Thank you president George W. Bush glad you've been finally vindicated this and the 23 really 38 pages released no news can propagandize this.
This is why I liked Bush...obummer will never measure up to this...."We’re at war," Bush told Vice President Dick Cheney. Hanging up and turning to his aides, he added: "When we find out who did this, they're not going to like me as president. Somebody's going to pay." "I can't wait to find out who did it," Bush said. "It's going to take a while and we're not going to have a little slap on the wrist crap."
Hey Obummer 👇THIS is how a REAL President acts !!!!! "We're at war," Bush told Vice President Dick Cheney. Hanging up and turning to his aides, he added: "When we find out who did this, they're not going to like me as president. Somebody's going to pay."
It’s not the poor or nonexistent punctuation that rubs me the wrong way (although it does) or the fact that some people can’t express themselves better than a four-year-old (although they can’t). What gets me is the denial about what really happened that day and subsequently. Bush didn’t lay the groundwork for an improved economy; he destroyed it. He didn’t bring Osama bin Laden to justice; as he himself admitted, he stopped looking for or caring about 9/11’s mastermind. He doesn’t care more about the United States than Barack Obama and our current president measures up to Bush in every way. So how do people embrace this Alice in Wonderland version of reality? How do they convince themselves of their skewed reality or ignore that the exact opposite of what they describe is what really happened?
She prefers the speechless thing to the annoyed thing, she added.
One last thing about 9/11: I know that a significant number of innocent human beings lost their lives on that horrible day – over 3,000, the experts say, including more than 400 police officers, firefighters and paramedics – and countless friends, loved ones and families will never be the same. I know that 8,900 people were injured on September 11 and that it was the largest terrorist attack on U.S. soil. And I know that because I’m not personally acquainted with anyone who was touched by this catastrophe, my perspective is probably lacking. But I can’t stop thinking about one of the many handwritten signs photographed and published soon after the attacks. A group of young Palestinians held up a placard with the words, "Sorry, USA - We Know Because We Have Sept. 11 Every Day."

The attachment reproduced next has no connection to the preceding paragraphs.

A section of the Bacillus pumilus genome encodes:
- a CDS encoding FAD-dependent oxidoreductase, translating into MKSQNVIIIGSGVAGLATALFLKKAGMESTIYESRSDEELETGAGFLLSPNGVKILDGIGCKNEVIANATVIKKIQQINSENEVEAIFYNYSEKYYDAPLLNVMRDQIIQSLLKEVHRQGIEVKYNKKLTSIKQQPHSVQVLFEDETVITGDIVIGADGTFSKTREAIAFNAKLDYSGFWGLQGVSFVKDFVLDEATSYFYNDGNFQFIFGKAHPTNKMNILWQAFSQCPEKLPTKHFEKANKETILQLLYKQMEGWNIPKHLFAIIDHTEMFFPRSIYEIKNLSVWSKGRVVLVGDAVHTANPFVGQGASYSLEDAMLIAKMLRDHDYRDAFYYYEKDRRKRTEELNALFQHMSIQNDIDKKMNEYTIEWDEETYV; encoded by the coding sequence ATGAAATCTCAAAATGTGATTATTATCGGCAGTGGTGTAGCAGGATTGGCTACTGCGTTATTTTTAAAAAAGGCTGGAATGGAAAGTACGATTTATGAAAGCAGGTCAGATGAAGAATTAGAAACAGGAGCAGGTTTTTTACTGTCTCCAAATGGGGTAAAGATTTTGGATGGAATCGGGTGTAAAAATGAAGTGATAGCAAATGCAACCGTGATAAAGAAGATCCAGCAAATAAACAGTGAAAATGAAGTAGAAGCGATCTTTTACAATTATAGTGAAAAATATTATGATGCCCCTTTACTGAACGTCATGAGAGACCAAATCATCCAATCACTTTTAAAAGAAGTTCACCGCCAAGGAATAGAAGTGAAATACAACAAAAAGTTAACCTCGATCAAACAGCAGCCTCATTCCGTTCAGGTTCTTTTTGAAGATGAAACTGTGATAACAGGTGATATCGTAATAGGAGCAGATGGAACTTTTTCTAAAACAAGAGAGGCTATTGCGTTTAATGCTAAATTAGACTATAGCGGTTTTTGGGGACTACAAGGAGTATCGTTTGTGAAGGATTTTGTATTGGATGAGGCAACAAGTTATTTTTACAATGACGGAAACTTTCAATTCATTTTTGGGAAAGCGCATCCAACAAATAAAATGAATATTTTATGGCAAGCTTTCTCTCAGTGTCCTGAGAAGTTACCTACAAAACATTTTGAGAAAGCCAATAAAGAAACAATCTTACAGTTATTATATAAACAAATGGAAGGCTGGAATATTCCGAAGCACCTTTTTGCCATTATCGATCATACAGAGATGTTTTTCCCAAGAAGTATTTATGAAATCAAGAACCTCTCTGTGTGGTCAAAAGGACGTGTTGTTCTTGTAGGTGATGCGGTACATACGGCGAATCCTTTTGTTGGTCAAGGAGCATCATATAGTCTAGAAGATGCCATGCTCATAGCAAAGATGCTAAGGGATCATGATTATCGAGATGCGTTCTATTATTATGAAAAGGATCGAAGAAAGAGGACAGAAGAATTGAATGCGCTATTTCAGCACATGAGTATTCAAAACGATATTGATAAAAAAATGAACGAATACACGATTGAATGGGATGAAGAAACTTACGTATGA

Click here to read, “9/11 Happens Every Day to Victims of U.S. Foreign Policy.”
I don’t think it’s a disservice to those who died and still suffer to reflect upon this. The disservice, in my opinion, is embracing beliefs that are devoid of facts about what really happened that day and in the decade and a half that’s followed. It’s in beating our chests and waving striped cloth when people continue to die all around the world partly because of us. And it’s in blaming the wrong people for what happened while letting the real criminals – those who took advantage of the goodwill of the American people, advanced their personal and political agendas at our expense and helped to create a climate in which ignorance flourishes – get off scot-free.